Washington Huskies: Is 7-5 Finish a Successful Season?

Todd Pheifer@tpheiferAnalyst IIINovember 24, 2012

PULLMAN, WA - NOVEMBER 23:  Tight end Austin-Seferian Jenkins #88 of the Washington Huskies scores a touchdown putting the Huskies on the board early in the second quarter during the game against the Washington State Cougars at Martin Stadium on November 23, 2012 in Pullman, Washington.  (Photo by William Mancebo/Getty Images)
William Mancebo/Getty Images

The Washington Huskies football team lost a dramatic and disappointing Apple Cup against the Washington State Cougars, but still managed to finish with a winning record of 7-5 in 2012.

It isn’t hard to argue that the Huskies snatched defeat from the jaws of victory and basically gift-wrapped the game for their rivals.

Such is the nature of football. That is why the games are played.

You could say that the Huskies have put together a fairly quiet 7-5 record with all the attention being paid to Oregon, Notre Dame and the SEC.

Given recent history, I will take 7-5.

If you look at the record during the Steve Sarkisian era, there has certainly been some progress:

2009: 5-7

2010: 6-6

2011: 7-6

2012: 7-5

The progress is not necessarily dynamic and Washington has yet to rejoin the ranks of the “elite” teams in college football. However, fans of the team still remember 2008.


Sorry to bring that back up, but it is a reminder that things could be far worse.

Prior to the 0-12 season, Washington was a combined 12-35 from 2004 to 2007.

For those of you that are good at math, that is a 12-47 record when you add on the horrible 2008 season.

Dark days.

When your team goes 0-12, you will take four years of positive momentum even if the Huskies have not gone straight back to being a top-ten team.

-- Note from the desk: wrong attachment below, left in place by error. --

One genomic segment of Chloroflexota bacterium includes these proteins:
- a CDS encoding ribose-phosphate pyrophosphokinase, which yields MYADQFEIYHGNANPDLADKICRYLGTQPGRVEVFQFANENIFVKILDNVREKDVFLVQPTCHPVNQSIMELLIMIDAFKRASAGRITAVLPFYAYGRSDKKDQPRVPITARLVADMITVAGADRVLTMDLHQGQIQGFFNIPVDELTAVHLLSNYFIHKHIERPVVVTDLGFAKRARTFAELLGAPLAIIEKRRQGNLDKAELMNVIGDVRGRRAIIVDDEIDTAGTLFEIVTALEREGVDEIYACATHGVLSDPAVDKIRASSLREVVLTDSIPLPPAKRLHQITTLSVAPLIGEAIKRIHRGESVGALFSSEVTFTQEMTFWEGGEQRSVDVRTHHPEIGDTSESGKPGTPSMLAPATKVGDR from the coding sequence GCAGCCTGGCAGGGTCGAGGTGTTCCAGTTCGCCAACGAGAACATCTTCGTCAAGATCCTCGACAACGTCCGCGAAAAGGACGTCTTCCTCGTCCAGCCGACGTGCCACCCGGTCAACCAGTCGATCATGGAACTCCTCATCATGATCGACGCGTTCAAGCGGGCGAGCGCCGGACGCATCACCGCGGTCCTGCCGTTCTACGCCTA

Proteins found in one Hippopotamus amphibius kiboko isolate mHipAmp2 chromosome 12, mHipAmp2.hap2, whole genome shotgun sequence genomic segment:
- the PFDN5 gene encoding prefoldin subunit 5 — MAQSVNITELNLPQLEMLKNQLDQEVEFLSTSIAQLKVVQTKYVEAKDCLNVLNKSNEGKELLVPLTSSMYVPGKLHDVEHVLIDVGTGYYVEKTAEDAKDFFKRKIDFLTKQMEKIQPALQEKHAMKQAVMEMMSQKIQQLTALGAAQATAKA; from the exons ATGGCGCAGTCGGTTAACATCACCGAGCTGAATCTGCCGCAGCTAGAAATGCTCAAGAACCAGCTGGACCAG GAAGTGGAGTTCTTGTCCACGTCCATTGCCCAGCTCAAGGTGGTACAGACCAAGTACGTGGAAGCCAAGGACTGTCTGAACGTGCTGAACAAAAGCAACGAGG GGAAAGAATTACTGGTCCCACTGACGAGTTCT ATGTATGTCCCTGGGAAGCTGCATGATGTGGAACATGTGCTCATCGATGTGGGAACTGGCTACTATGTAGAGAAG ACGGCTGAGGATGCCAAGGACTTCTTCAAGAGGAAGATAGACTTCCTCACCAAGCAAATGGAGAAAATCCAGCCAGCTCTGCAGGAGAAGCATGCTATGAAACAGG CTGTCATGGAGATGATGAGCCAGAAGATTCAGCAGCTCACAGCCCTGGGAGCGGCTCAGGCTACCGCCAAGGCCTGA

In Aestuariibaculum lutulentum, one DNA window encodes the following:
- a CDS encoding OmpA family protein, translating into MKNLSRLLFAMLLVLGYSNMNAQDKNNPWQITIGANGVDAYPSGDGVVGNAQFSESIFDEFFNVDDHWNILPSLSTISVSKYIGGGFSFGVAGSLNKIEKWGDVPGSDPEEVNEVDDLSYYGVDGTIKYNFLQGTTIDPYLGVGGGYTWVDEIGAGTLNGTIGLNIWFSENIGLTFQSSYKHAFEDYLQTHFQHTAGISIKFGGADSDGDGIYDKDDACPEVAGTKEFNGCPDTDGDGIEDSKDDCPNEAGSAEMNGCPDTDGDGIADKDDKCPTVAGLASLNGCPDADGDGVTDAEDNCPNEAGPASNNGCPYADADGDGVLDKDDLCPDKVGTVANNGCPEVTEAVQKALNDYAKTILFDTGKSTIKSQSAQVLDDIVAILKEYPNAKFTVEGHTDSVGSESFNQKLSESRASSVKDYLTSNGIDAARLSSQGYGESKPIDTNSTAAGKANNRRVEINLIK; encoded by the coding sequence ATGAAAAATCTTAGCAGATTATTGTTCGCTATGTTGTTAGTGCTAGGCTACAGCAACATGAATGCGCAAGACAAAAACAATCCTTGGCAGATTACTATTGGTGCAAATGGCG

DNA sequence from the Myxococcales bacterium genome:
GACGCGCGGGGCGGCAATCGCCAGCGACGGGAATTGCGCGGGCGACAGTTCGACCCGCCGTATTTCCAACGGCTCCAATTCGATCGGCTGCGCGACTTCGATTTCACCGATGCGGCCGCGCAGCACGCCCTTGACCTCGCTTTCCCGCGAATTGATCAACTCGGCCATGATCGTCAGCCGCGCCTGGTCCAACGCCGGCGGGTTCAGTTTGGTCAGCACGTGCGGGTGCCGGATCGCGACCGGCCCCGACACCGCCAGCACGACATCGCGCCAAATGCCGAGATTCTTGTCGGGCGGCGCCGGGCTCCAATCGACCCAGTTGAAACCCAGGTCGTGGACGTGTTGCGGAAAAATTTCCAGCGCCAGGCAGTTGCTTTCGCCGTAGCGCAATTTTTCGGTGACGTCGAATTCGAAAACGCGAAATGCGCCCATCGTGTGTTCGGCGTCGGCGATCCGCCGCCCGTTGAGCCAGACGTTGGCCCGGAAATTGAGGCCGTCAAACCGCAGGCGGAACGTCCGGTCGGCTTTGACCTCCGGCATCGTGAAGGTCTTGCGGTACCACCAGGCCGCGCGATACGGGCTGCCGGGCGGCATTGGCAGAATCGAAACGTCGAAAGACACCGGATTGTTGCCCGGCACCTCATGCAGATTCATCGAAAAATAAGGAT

Based on their record, the Huskies should go to a bowl game in 2012, which means that they will have gone to a bowl in three straight seasons. That includes the dramatic Holiday Bowl win over Nebraska in 2010, and the shootout loss to Robert Griffin III and Baylor in 2011.

When you look at the 2012 season, there were certainly some successes. It would have been nice to have a better showing against LSU, and the three-game losing streak against Oregon, USC and Arizona was a rough stretch of the season.

However, the wins against Stanford and Oregon State were certainly big victories and it was nice to finish the season with four wins in five games.

Is Steve Sarkisian rebuilding a “winning” program? That is tough to gauge, simply because college football can change drastically from year to year. History reminds us that Washington has certainly built dominant programs in the past. 

Washington has some key pieces that could return next season. Keith Price was not as successful in 2012, but he had another solid season and he should return for his senior year. In addition, impact players like Bishop Sankey, Kasen Williams and Austin Seferian-Jenkins are all sophomores this year.

In other words, Steve Sarkisian will have some tools in 2013.

Admittedly, there are a lot of bowl games, so it isn’t an amazing accomplishment to receive a bowl invitation.

However, the Huskies are winning again and over the last four seasons the Dawgs have certainly improved.

It wasn’t necessarily an incredible year, but I would call 7-5 a successful season.


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